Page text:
- Overall Impression
- Common Areas
The name of the reserve, Sabi Sabi, was derived from the name of the Sabie River, which forms the southern boundary of the property. The word sabi is derived from the Shangaan (a local language) word “savu” which means “fear,” referring to the dangers associated with the river such as crocodiles and hippopotamuses as well as floods; and indirectly the name means “fear fear,” a spokesperson explained. Although there was no barrier separating us from the surrounding wildlife we felt no such apprehension. From the comfort of our seats in the dining room we watched a warthog family eating grass almost within touching distance. Later during our stay, a herd of elephants quenched their thirst from the water feature while we watched their antics from the shade of the main building. We looked forward to the twice daily game drives with Franscois Rosslee, our energetic and enthusiastic ranger. In his company we saw four of the Big Five and the elusive wild dogs.
Conradie Kruger, head chef, and his staff dedicated much effort to food preparation, presentation and dining location. For example, on our first night they surprised us with a semi private dinner shared with another couple and our ranger in the cellar. The following night we enjoyed cocktails by the fire pit and dined on the lawn beneath a starry sky. We looked forward to meal times and not just for the settings.
At Earth Lodge time disappeared in the blink of an eye, leaving me wanting to linger longer by the main area water feature, in a comfy hanging lawn chair with an expansive view of the bush and any four legged visitors or poolside in my spacious and secluded Amber Presidential Suite. It was with regret that we left after two nights, and we look forward to returning in the future.
Class of Accommodation Luxury Five star Safari Lodge
Connectivity There was complimentary WiFi. Because of the location of the lodge, the signal could be interrupted due to wildlife influences or inclement weather.
General Managers Bridget and Heath Thompson
Handicapped Access No, there were no designated handicapped friendly rooms or facilities. To reach our rooms we walked down dirt pathways. From the main pathway several steps led to the room entrance.
Length of Stay Two nights
Location Earth Lodge was within the Sabi Sabi Reserve, which in turn was within the Sabi Sand Wildtuin, a private wildlife conservation area. The nearest airport was in Skukuza in the Kruger National Park, about 60 minutes drive from Earth Lodge. There was also a private airstrip on the reserve about 10 minutes drive from the property.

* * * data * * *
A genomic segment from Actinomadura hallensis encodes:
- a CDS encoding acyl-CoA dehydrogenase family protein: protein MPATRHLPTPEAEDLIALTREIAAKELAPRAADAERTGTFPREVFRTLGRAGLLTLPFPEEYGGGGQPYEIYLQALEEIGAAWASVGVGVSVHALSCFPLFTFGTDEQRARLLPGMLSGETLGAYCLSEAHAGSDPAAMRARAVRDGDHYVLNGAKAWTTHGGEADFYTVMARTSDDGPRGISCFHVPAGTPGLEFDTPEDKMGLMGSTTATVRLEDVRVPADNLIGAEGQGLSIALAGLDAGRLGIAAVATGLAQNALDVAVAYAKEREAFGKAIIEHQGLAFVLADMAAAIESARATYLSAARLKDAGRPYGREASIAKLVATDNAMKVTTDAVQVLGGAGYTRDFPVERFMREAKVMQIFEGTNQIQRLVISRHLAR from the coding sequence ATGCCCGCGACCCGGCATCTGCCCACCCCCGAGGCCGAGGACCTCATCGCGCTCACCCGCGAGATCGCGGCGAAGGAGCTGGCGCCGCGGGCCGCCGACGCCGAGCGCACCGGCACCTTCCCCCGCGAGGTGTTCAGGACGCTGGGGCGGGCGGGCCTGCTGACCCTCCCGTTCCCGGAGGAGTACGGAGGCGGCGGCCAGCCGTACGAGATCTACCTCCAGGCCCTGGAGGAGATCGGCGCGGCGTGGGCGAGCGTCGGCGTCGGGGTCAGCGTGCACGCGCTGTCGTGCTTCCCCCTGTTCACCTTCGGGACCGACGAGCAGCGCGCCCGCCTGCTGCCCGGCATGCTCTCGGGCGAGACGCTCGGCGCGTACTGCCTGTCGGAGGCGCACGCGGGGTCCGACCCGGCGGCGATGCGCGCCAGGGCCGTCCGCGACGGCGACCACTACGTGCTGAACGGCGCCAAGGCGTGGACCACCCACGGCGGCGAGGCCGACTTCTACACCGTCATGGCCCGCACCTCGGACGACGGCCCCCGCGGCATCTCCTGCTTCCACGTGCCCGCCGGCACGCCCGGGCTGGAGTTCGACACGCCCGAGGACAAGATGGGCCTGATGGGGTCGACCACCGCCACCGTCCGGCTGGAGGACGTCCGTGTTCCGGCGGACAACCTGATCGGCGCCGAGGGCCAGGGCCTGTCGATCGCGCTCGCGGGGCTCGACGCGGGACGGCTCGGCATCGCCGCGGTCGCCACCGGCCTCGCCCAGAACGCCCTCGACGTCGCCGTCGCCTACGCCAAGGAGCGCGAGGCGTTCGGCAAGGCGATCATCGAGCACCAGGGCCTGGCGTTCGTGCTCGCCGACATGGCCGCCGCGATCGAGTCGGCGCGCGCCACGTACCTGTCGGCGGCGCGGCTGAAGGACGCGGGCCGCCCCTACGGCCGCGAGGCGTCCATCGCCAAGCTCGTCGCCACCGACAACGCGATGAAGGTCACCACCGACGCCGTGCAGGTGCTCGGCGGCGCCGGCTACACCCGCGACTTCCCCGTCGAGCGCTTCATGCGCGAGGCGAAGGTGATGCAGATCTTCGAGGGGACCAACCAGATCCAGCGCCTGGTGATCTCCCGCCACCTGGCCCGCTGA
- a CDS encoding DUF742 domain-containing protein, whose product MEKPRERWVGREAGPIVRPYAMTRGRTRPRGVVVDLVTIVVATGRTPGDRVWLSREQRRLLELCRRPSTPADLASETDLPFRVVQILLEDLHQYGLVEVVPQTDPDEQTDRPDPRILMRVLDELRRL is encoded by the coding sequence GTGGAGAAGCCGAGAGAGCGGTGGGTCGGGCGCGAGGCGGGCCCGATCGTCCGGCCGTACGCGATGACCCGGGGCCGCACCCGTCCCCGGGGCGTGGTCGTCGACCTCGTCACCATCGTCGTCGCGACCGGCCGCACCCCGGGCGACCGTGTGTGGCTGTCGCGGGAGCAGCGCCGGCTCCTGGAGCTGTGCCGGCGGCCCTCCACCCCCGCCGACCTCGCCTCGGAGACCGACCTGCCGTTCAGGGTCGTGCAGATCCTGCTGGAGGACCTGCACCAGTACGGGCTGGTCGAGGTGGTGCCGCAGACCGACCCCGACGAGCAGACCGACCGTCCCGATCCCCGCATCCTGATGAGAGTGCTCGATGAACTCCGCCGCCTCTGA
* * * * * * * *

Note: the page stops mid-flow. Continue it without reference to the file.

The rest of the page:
Managed African Cultural Tours (Pty) Ltd., Sabi Sabi Private Game Reserve
Number of Employees 52
Owned Hilton and Jacqui Loon
Size Vehicles from the 6,000 hectare Sabi Sabi Reserve were able to traverse 4,500 hectares of game viewing land. There were 12 Luxury Suites and one Amber Presidential Suite.
Year Opened and Date of Most Recent Renovation Earth Lodge opened in 2001. The lodge was fully refurbished in 2010 with continuous upgrades through 2016. Recent work included soft upgrades, new décor and furniture, a new wine cellar, and a new fire pit lounge.
The Presidential Suite main bathroom had twin sinks, twin showers in a doorless space with a glass wall facing an inner sand garden, and outdoor shower. The bathroom also had an oversize, oval concrete bathtub next to a a glass wall facing the bush. There was a second bathroom in the hallway with a shower.
From the main building dirt pathways led to the rooms. From the pathway the conical shape of the top of Room 4 was visible. The rest of the room was built into the landscape. Several concrete steps and walls led to the wood entrance door. The entrance foyer had a high thatched roof ceiling with a modern twig design lamp hanging in the middle of a sitting space atop an area rug. It was furnished with two cloth armchairs with a round table between them. To the left there was an upright fan. To the right an armoire housed a mini bar with a mini refrigerator and a hot beverage service. Expansive windows faced the covered back terrace, pool and bush.